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7 Ways to Keep Customers (Really) Loyal

Make sure people do business with you because they want to, not for lack of another option.
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Customer loyalty is critical to a business. Not only does it help control marketing costs, as you're less dependent on constant customer acquisition, but there's a pleasure in dealing with regulars, as you build true relationships with people.

You might think that return business helps you know that you're doing something right, but that may not be the case. As The Consumerist noted, there are reasons that people buy from companies they hate. They may love the products but hate management, have no practical viable alternative, or competitors may be no better.

Loyalty is a tricky thing. You want it, but it has to come in the right way. Here are seven things you can do to improve the good type of loyalty and minimize people holding their noses while doing business with you.

Listen to customers

Remember the old saying that the customer is always right? Even more important is that the customer is actually there. One of the biggest insults you can deliver to people is to act as though they don't exist. It's a way of saying that someone has absolutely no importance or meaning. A company does this when it fails to respond to customer communications or even when it requires them to explain a problem time after time to different people. Invest in a CRM system and have people take notes. Make someone responsible for responding to emails, letters, and phone calls. Even if you don't ultimately agree with a customer's position, acting as though that customer exists means you've said that person matters, and the person will appreciate and remember it.

Connect with customers

People like to deal with those that make them feel comfortable. Some entrepreneurs do business in and around where they're from, so they can develop natural connections. If you're working with a more diverse customer base, you'll have to try harder to have that rapport. Don't pretend to be like them: It's insulting, creepy, and obvious. Instead, have your people find common ground. We are all more alike than we'd care to think. Look for those similarities rather than focusing on differences. As you show interest in who they are, you'll find they open up more and begin to relate to you, as well.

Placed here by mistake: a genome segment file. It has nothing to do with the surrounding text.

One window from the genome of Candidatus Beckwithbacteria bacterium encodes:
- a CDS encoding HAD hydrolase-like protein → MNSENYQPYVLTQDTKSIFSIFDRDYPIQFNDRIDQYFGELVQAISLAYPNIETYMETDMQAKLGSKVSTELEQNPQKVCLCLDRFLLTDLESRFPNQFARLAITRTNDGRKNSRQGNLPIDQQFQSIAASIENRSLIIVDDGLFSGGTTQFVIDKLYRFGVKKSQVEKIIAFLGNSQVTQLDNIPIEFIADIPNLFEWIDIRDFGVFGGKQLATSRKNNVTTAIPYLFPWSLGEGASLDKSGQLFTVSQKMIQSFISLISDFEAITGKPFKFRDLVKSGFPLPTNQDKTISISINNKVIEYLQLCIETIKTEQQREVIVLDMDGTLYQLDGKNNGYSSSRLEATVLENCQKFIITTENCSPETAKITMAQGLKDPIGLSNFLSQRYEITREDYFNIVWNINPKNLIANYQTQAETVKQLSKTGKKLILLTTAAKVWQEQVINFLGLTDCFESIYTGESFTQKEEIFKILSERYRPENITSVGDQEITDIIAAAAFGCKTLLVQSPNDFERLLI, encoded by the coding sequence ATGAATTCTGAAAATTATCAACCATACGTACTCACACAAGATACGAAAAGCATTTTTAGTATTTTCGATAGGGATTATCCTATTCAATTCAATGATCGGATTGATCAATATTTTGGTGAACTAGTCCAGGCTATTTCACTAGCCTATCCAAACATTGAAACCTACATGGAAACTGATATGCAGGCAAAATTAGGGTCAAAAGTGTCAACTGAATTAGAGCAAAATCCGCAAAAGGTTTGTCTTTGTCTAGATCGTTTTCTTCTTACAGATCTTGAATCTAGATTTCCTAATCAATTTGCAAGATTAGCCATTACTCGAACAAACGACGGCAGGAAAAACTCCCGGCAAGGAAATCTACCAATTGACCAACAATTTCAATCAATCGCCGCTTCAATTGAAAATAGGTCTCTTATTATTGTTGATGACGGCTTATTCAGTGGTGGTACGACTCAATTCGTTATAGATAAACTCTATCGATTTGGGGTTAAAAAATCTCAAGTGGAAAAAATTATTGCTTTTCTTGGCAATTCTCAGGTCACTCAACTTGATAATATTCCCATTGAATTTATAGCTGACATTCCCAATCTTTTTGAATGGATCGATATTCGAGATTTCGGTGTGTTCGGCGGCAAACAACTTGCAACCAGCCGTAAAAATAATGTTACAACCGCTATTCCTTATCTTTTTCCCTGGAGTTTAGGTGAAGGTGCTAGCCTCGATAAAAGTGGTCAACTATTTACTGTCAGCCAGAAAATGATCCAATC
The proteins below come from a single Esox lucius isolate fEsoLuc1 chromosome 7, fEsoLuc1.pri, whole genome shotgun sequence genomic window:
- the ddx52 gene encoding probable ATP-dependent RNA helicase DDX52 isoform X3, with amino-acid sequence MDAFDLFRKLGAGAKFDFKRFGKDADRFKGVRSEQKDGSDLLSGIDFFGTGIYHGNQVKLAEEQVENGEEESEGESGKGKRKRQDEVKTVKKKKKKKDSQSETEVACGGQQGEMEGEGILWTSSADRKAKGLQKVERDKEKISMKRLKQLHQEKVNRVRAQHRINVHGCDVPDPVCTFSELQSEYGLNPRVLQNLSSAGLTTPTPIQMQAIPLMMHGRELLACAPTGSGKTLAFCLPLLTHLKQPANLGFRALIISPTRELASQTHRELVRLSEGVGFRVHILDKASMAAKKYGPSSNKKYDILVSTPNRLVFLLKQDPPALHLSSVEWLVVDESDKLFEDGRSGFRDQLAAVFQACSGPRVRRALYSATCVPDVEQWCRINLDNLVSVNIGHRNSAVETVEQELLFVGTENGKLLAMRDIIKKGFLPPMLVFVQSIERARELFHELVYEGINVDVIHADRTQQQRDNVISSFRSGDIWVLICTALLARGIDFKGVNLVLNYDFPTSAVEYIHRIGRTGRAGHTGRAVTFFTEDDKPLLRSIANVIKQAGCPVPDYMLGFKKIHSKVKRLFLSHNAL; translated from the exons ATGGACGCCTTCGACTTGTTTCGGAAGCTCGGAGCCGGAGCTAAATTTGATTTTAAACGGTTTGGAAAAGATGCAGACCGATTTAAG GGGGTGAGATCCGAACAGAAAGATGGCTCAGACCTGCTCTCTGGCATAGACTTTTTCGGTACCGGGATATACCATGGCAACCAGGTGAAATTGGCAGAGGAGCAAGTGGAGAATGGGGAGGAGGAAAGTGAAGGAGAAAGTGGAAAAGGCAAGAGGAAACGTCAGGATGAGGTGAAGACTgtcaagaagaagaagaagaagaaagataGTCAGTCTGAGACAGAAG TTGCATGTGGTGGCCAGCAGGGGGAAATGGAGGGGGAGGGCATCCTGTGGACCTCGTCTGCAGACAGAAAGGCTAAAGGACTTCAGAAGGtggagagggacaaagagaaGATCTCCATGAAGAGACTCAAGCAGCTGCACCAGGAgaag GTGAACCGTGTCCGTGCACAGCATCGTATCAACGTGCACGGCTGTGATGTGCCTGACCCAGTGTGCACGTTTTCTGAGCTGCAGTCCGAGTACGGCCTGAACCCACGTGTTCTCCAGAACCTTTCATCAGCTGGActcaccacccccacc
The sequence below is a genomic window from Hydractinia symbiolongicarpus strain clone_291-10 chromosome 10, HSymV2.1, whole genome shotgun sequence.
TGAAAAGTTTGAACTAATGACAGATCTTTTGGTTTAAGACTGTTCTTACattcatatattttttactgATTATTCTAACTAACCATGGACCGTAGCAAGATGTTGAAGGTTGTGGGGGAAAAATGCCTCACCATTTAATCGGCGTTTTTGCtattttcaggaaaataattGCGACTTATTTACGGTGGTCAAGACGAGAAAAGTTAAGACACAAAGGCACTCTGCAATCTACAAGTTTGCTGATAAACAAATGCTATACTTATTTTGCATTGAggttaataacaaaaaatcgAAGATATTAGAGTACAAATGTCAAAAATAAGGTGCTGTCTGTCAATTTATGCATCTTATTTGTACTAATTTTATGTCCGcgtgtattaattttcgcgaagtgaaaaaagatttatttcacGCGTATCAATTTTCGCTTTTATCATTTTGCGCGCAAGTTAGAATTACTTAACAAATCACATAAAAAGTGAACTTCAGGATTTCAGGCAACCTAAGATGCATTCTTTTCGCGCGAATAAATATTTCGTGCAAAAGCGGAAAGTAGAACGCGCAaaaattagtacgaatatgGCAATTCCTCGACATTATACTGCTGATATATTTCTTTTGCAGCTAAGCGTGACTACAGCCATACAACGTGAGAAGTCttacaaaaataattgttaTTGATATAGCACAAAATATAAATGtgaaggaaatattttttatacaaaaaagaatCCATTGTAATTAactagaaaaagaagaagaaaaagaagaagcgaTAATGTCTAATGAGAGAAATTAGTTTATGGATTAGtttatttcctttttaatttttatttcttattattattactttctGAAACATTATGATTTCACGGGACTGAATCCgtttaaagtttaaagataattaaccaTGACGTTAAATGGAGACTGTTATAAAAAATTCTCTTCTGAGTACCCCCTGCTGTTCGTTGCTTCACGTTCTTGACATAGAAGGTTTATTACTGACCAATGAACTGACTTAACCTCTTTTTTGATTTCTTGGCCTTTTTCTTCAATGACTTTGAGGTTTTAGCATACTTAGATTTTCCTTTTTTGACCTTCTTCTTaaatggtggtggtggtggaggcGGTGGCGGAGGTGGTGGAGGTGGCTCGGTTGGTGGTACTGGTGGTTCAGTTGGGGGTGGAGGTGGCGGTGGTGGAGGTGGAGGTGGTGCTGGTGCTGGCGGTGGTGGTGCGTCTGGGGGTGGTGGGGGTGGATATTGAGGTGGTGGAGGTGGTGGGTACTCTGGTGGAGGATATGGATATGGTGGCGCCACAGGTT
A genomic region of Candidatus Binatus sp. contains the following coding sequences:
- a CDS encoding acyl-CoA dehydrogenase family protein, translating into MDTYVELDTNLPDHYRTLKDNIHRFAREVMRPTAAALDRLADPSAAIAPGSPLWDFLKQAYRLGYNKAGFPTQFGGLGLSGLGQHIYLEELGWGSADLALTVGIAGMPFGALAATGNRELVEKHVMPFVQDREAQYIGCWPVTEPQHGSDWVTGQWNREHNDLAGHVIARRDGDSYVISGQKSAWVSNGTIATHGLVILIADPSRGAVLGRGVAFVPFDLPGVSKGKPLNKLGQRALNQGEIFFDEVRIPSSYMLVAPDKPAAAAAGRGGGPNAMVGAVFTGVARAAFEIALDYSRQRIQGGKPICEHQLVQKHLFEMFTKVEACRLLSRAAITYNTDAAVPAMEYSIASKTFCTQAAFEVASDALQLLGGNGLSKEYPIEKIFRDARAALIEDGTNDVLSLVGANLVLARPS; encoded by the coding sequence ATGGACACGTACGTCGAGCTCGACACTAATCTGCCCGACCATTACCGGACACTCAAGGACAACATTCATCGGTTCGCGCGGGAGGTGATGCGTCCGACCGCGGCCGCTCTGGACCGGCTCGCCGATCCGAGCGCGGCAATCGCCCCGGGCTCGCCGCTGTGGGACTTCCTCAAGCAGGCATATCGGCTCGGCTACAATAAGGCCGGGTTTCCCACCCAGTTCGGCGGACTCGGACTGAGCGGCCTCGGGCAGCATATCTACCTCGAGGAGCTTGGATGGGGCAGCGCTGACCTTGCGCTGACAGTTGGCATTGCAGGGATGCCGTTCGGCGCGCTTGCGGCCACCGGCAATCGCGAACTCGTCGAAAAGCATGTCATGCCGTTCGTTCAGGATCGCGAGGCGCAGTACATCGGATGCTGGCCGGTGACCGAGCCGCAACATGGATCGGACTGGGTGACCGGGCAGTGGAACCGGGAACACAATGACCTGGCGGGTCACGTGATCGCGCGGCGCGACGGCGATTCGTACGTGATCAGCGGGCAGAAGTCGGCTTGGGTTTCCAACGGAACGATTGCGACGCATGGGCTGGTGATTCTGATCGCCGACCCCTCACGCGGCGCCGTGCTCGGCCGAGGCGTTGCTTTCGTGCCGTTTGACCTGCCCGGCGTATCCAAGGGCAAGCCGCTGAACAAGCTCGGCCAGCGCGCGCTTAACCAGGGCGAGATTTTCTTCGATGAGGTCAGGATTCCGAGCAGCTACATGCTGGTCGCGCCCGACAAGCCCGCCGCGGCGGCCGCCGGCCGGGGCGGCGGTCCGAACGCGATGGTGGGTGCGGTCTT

Be professional

No matter how difficult you find a customer, focus yourself and staff on being the consummate professionals. Although you've undoubtedly had experiences with people who have been rude or inappropriate, one of the best examples of how not to respond to customers is Amy's Baking Company. It parlayed a disastrous reality-television appearance into a complete social-media fiasco. Anytime you're about to talk to someone, think of how you'd respond if someone spoke to you the same way.

Communicate your value

It's easy for customers to take you for granted. There may be a veritable world of activity that goes on at your business to make their lives better and easier. But how will they know unless you tell them? Don't brag, but do inform people about the business processes and systems working for them. That helps customers appreciate what they get from doing business with you.

Have a plan

This and the following two ideas come from conversations I've recently had with experts in loyalty programs. You want to engage people and give them reasons to continue doing business with you. Don't do it on the fly. Think through issues such as what you can offer, how to avoid effectively bribing customers, and the logistics of tracking customer activity and tallying what they receive as a result. This can get far more complicated than a simple punch card that someone uses for a free cup of coffee, but the potential to benefit the business is much higher.

Use data

You accumulate data as people do business with you. Make use of it. What things go together? What are the signs that someone could become a bigger customer for you? Can you begin to anticipate what people will want so you can delight them unexpectedly? The better you know customers though their actions, the more effectively you can understand what they value and make doing business with you even more worthwhile.

Don't be boring

The cardinal sin in customer loyalty program upkeep is for companies to put plans into place and then never change them. When everything keeps going the same way, people tune out. Keep evolving your plans to increase customer loyalty.

Last updated: Aug 11, 2014

ERIK SHERMAN | Columnist

Erik Sherman's work has appeared in such publications as The Wall Street Journal, The New York Times Magazine, and Fortune. He also blogs for CBS MoneyWatch.

The opinions expressed here by Inc.com columnists are their own, not those of Inc.com.



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